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First explored by the Spaniards in the 16th century and then settled by the English in the mid-17th century, Suriname became a Dutch colony in 1667. With the abolition of slavery in 1863, workers were brought in from India and Java. Independence from the Netherlands was granted in 1975. Five years later the civilian government was replaced by a military regime that soon declared a socialist republic. It continued to exert control through a succession of nominally civilian administrations until 1987, when international pressure finally forced a democratic election. In 1990, the military overthrew the civilian leadership, but a democratically elected government - a four-party New Front coalition - returned to power in 1991 and has ruled since; the coalition expanded to eight parties in 2005.

Northern South America, bordering the North Atlantic Ocean, between French Guiana and Guyana

Geographic coordinates:
4 00 N, 56 00 W

Map references:
South America

total: 163,820 sq km
country comparison to the world: 91
land: 156,000 sq km
water: 7,820 sq km

Area - comparative:
slightly larger than Georgia

Land boundaries:
total: 1,703 km
border countries: Brazil 593 km, French Guiana 510 km, Guyana 600 km

386 km

Maritime claims:
territorial sea: 12 nm
exclusive economic zone: 200 nm

Current Weather
tropical; moderated by trade winds

mostly rolling hills; narrow coastal plain with swamps

Elevation extremes:
lowest point: unnamed location in the coastal plain -2 m
highest point: Juliana Top 1,230 m

Natural resources:
timber, hydropower, fish, kaolin, shrimp, bauxite, gold, and small amounts of nickel, copper, platinum, iron ore

Land use:
arable land: 0.36%
permanent crops: 0.06%
other: 99.58% (2005)

Irrigated land:
510 sq km (2003)

Total renewable water resources:
122 cu km (2003)

Freshwater withdrawal (domestic/industrial/agricultural):
total: 0.67 cu km/yr (4%/3%/93%)
per capita: 1,489 cu m/yr (2000)

Natural hazards:

Environment - current issues:
deforestation as timber is cut for export; pollution of inland waterways by small-scale mining activities

Environment - international agreements:
party to: Biodiversity, Climate Change, Climate Change-Kyoto Protocol, Desertification, Endangered Species, Law of the Sea, Marine Dumping, Ozone Layer Protection, Ship Pollution, Tropical Timber 94, Wetlands, Whaling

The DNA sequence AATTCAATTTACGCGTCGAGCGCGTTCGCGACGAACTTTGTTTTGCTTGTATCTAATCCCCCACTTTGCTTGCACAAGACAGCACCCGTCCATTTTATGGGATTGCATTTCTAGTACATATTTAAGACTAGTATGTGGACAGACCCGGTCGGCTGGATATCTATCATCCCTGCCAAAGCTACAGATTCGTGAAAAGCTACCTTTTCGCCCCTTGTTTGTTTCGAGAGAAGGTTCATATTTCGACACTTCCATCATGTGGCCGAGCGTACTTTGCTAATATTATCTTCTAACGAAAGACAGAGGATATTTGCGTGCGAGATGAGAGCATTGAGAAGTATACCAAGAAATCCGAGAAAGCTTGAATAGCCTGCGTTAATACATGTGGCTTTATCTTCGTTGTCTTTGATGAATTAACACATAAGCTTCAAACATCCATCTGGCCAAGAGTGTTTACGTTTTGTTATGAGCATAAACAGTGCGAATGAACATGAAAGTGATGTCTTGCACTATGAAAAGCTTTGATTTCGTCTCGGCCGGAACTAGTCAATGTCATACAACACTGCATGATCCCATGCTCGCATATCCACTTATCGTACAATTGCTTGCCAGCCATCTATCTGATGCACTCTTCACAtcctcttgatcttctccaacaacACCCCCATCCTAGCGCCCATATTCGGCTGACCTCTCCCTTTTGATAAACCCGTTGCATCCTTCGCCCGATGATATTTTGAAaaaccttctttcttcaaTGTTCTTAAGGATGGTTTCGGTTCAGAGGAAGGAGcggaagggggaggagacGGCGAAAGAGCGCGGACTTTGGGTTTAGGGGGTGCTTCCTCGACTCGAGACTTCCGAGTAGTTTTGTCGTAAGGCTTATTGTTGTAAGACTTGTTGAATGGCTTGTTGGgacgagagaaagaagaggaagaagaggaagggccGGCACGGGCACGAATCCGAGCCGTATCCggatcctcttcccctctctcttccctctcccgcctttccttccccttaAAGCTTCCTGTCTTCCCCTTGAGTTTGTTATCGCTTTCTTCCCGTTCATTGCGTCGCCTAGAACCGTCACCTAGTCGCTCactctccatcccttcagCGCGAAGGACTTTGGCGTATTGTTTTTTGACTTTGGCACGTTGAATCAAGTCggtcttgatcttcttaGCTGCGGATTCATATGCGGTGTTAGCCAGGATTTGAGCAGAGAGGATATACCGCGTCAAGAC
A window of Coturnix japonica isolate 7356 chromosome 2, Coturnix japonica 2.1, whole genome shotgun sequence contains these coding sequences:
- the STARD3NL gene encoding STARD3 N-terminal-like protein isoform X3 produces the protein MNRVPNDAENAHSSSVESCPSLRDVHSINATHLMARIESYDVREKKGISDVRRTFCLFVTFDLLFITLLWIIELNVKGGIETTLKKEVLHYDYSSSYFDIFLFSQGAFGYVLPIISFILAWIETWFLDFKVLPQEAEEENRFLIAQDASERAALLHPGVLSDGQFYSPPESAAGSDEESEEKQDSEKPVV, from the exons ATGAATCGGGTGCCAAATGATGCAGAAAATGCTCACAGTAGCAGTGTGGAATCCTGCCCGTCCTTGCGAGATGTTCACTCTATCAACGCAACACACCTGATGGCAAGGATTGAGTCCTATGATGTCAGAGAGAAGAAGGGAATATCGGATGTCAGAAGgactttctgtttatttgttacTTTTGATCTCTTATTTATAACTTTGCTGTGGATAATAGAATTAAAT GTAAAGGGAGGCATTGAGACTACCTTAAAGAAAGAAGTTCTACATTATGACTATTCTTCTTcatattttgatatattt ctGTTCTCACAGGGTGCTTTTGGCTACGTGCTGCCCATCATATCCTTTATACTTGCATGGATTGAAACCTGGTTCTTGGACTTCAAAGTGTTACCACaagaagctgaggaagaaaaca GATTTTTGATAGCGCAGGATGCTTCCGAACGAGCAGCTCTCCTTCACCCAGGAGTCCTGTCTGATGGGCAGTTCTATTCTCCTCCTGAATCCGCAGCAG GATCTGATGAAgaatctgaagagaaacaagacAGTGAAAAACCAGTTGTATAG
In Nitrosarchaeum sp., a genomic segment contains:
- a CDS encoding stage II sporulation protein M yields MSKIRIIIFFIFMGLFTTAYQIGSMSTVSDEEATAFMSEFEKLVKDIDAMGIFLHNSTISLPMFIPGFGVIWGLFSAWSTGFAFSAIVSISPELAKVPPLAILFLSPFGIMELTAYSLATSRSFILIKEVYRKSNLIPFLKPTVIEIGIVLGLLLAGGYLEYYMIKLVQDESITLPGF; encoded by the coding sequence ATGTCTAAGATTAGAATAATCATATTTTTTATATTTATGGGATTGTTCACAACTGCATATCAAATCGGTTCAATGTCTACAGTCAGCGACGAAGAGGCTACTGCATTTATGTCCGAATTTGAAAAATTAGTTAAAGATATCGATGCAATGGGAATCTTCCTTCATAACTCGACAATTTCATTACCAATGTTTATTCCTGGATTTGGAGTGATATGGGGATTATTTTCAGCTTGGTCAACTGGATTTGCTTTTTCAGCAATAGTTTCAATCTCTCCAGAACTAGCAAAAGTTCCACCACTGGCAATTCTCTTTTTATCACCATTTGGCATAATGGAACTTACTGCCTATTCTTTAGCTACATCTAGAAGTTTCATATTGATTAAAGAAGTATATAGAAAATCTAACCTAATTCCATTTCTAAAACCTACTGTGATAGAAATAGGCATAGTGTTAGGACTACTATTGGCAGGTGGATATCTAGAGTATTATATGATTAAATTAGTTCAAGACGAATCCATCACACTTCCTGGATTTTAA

signed, but not ratified: none of the selected agreements

Geography - note:
smallest independent country on South American continent; mostly tropical rain forest; great diversity of flora and fauna that, for the most part, is increasingly threatened by new development; relatively small population, mostly along the coast

486,618 (July 2010 est.)
country comparison to the world: 172

Age structure:
0-14 years: 26.8% (male 66,648/female 63,874)
15-64 years: 66.9% (male 161,990/female 163,367)
65 years and over: 6.3% (male 13,158/female 17,581) (2010 est.)

Median age:
total: 28.3 years
male: 27.9 years
female: 28.7 years (2010 est.)

Population growth rate:
1.108% (2010 est.)
country comparison to the world: 114

Birth rate:
16.61 births/1,000 population (2010 est.)
country comparison to the world: 125

Death rate:
5.53 deaths/1,000 population (July 2010 est.)
country comparison to the world: 175

Net migration rate:
0 migrant(s)/1,000 population (2010 est.)
country comparison to the world: 80

urban population: 75% of total population (2008)
rate of urbanization: 1% annual rate of change (2005-10 est.)

Sex ratio:
at birth: 1.068 male(s)/female
under 15 years: 1.04 male(s)/female
15-64 years: 0.99 male(s)/female
65 years and over: 0.75 male(s)/female
total population: 0.99 male(s)/female (2010 est.)

Infant mortality rate:
total: 18.19 deaths/1,000 live births
country comparison to the world: 105
male: 21.48 deaths/1,000 live births
female: 14.67 deaths/1,000 live births (2010 est.)

Life expectancy at birth:
total population: 73.98 years
country comparison to the world: 103
male: 71.24 years
female: 76.91 years (2010 est.)

Total fertility rate:
1.97 children born/woman (2010 est.)
country comparison to the world: 132

HIV/AIDS - adult prevalence rate:
2.4% (2007 est.)
country comparison to the world: 27

HIV/AIDS - people living with HIV/AIDS:
6,800 (2007 est.)
country comparison to the world: 116

HIV/AIDS - deaths:
fewer than 500 (2003 est.)
country comparison to the world: 93

Major infectious diseases:
degree of risk: high
food or waterborne diseases: bacterial and protozoal diarrhea, hepatitis A, and typhoid fever
vectorborne disease: dengue fever, Mayaro virus, and malaria
water contact disease: leptospirosis (2009)

noun: Surinamer(s)
adjective: Surinamese

Ethnic groups:
Hindustani (also known locally as "East Indians"; their ancestors emigrated from northern India in the latter part of the 19th century) 37%, Creole (mixed white and black) 31%, Javanese 15%, "Maroons" (their African ancestors were brought to the country in the 17th and 18th centuries as slaves and escaped to the interior) 10%, Amerindian 2%, Chinese 2%, white 1%, other 2%

Hindu 27.4%, Protestant 25.2% (predominantly Moravian), Roman Catholic 22.8%, Muslim 19.6%, indigenous beliefs 5%

Dutch (official), English (widely spoken), Sranang Tongo (Surinamese, sometimes called Taki-Taki, is native language of Creoles and much of the younger population and is lingua franca among others), Caribbean Hindustani (a dialect of Hindi), Javanese

definition: age 15 and over can read and write
total population: 89.6%
male: 92%
female: 87.2% (2004 census)

School life expectancy (primary to tertiary education):
total: 12 years
male: 11 years
female: 13 years (2002)

Education expenditures:

Country name:
conventional long form: Republic of Suriname
conventional short form: Suriname
local long form: Republiek Suriname
local short form: Suriname
former: Netherlands Guiana, Dutch Guiana

Government type:
constitutional democracy

name: Paramaribo
geographic coordinates: 5 50 N, 55 10 W
time difference: UTC-3 (2 hours ahead of Washington, DC during Standard Time)

Administrative divisions:
10 districts (distrikten, singular - distrikt); Brokopondo, Commewijne, Coronie, Marowijne, Nickerie, Para, Paramaribo, Saramacca, Sipaliwini, Wanica

25 November 1975 (from the Netherlands)

National holiday:
Independence Day, 25 November (1975)